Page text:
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Act now to investigate male infertility, urges expert

16 October 2017

By Annabel Slater

Appeared in BioNews 922

An expert in male fertility has called for urgent research into the stark decline reported in Western sperm counts (see BioNews 911).

Lifestyle factors, exposure to hormone-disrupting chemicals, disruption of fetal testes development, and trends in testicular cancer are four potential areas of research, said the expert in an editorial to the BMJ.

'Medical researchers cannot do it alone,' said Niels Skakkebaek, a professor of paediatric endrocrinology and andrology at the University of Copenhagen, and author of the editorial. 'We need health and research authorities that can see the urgent need for research in reproductive medicine, not just more infertility treatments, which are a short term solution for individuals not for the fertility of future generations.'

Earlier this year, a meta-analysis concluded that Western sperm counts had fallen by 52 percent between 1973 and 2011.

'Simple research questions urgently need answers,' the professor said.

He suggested the decline in sperm counts should be compared to trends in testicular cancer, as countries with a high incidence of this cancer also appear to report lower semen quality. Saying that rates in testicular cancer have more than doubled in recent decades, and increasingly in young men of reproductive age, this 'leaves little doubt that we should look into environmental causes – including lifestyle effects. Alterations in our genome cannot explain the observations as changes have occurred over just a couple of generations.'

Professor Skakkebaek also called for research into the impact of hormone-disrupting chemicals, such as pesticides, and maternal exposure could be linked to testicular dysgenesis syndrome, a male reproductive condition caused by disrupted testes development in the fetus. The professor first described this condition in 2001. Finally, he also questioned if decline in sperm could be correlated to lifestyle factors, including recreational drug use.

'Should we be worried about our future ability to reproduce ourselves, as some media coverage has claimed?' he asked.

'This inconvenient question makes sense when we look at what is going on in fertility clinics all over the world - more and more children are now born after in vitro fertilisation, intracytoplasmic sperm injection (ICSI), and insemination with partner or donor sperm.'

Professor Skakkebaek pointed out that despite the increase in live births from fertility treatment, fertility rates in many countries including Germany, Japan and Singapore remain well below the average of 2.1 children per woman. He also suggested use of ICSI may produce new generations with lower sperm counts (see BioNews 872).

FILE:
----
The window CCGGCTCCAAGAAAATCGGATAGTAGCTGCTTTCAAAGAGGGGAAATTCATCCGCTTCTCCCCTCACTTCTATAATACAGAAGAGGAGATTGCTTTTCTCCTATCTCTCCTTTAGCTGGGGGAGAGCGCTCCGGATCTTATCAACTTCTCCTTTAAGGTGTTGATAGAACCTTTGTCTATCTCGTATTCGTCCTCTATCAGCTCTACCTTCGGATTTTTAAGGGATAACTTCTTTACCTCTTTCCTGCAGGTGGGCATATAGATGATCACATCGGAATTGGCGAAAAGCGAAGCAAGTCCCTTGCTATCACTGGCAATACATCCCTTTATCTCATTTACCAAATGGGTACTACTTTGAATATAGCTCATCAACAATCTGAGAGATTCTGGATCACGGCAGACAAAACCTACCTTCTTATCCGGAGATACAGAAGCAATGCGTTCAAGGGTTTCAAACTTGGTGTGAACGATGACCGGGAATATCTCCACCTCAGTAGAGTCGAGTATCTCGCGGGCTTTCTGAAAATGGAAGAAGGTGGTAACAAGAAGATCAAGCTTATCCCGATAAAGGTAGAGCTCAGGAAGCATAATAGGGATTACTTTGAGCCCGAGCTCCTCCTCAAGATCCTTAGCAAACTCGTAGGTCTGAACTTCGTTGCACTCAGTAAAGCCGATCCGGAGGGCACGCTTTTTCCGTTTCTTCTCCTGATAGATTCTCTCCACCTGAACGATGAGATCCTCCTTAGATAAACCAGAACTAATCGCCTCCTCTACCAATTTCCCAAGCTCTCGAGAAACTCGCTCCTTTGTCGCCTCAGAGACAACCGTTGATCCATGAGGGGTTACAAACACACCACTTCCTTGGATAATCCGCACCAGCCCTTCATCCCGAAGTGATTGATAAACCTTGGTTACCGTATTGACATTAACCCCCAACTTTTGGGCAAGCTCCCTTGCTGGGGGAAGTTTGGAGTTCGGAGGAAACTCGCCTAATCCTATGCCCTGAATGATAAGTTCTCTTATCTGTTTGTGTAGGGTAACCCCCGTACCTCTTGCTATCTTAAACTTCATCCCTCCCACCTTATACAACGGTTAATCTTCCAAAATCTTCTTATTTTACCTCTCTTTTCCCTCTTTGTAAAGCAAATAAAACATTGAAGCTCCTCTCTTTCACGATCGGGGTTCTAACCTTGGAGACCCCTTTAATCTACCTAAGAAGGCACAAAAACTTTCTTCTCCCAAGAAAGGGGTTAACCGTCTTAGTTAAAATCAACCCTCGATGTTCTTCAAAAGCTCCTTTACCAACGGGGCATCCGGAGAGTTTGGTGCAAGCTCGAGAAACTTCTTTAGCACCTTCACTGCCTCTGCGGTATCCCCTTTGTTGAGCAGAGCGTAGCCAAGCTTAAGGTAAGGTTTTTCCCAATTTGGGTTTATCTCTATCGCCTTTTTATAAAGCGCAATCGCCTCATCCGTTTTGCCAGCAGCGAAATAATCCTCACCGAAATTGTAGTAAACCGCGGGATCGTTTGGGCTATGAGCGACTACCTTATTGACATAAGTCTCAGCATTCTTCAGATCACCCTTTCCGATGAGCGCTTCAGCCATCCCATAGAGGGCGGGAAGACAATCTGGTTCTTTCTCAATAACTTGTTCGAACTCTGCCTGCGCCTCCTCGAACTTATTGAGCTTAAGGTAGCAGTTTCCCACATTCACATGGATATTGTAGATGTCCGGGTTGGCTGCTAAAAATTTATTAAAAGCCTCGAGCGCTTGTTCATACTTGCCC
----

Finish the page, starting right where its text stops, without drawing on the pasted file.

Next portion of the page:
Professor Allan Pacey of the University of Sheffield disagreed that increased use of assisted reproduction facilities or donor sperm were indicators of a male reproductive health problem, saying instead ‘this simply reflects changes in society brought about through economic development and social choice by couples about how many children to have and when to have them.'

However, he agreed that the increase in rates of testicular cancer as 'worthy of further investigation and is the most convincing argument I have heard for why we should be concerned.'

'These are indications of serious threats to male health in terms of infertility and male cancers. We must take notice and act to source the dangers and safeguard our mens' health,' said Sheena Lewis, emeritus professor of reproductive medicine at Queen’s University Belfast.

SOURCES & REFERENCES
West Sussex County Times | 11 October 2017
 
Medical Xpress | 10 October 2017
 
Medpage Today | 10 October 2017
 
BMJ | 10 October 2017
 
Medscape | 10 October 2017
 

RELATED ARTICLES FROM THE BIONEWS ARCHIVE

06 November 2017 - by Lea Goetz 
Men with infertility experience stigmatisation and a lack of support, a first survey on the subject found...
23 October 2017 - by Taqdeer Sidhu 
Sleep duration is associated with sperm integrity, according to a recent study in China...

25 September 2017 - by Shaoni Bhattacharya 
Men with obesity are more likely to have a poorer quality and quantity of sperm than men of a healthier weight, suggests a new study...
18 September 2017 - by Dr Kimberley Bryon-Dodd 
A type of chemical found in various personal beauty products and plastics may affect sperm and lower reproductive success, according to a new study...
14 August 2017 - by Professor Allan Pacey 
Twenty-five years ago, I recall sitting in a journal club in which the collective minds tore apart the then recently published (and still much quoted) meta-analysis by Elizabeth Carlsen, 'Evidence for decreasing quality of semen during past 50 years'. This BMJ paper made the headlines in 1992...
31 July 2017 - by Dr Katie Howe 
Sperm counts of men in developed nations have fallen by 52 percent in the last 40 years...

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Published by the Progress Educational Trust

CROSSING FRONTIERS

Public Conference
London
8 December 2017

Speakers include

Professor Azim Surani

Professor Magdalena Zernicka-Goetz

Professor Robin Lovell-Badge

Sally Cheshire

Professor Guido Pennings

Katherine Littler

Professor Allan Pacey

Dr Sue Avery

Professor Richard Anderson

Dr Elizabeth Garner

Dr Andy Greenfield

Dr Anna Smajdor

Dr Henry Malter

Vivienne Parry

Dr Helen O'Neill

Dr César Palacios-González

Philippa Taylor

Fiona Fox

Sarah Norcross

Sandy Starr


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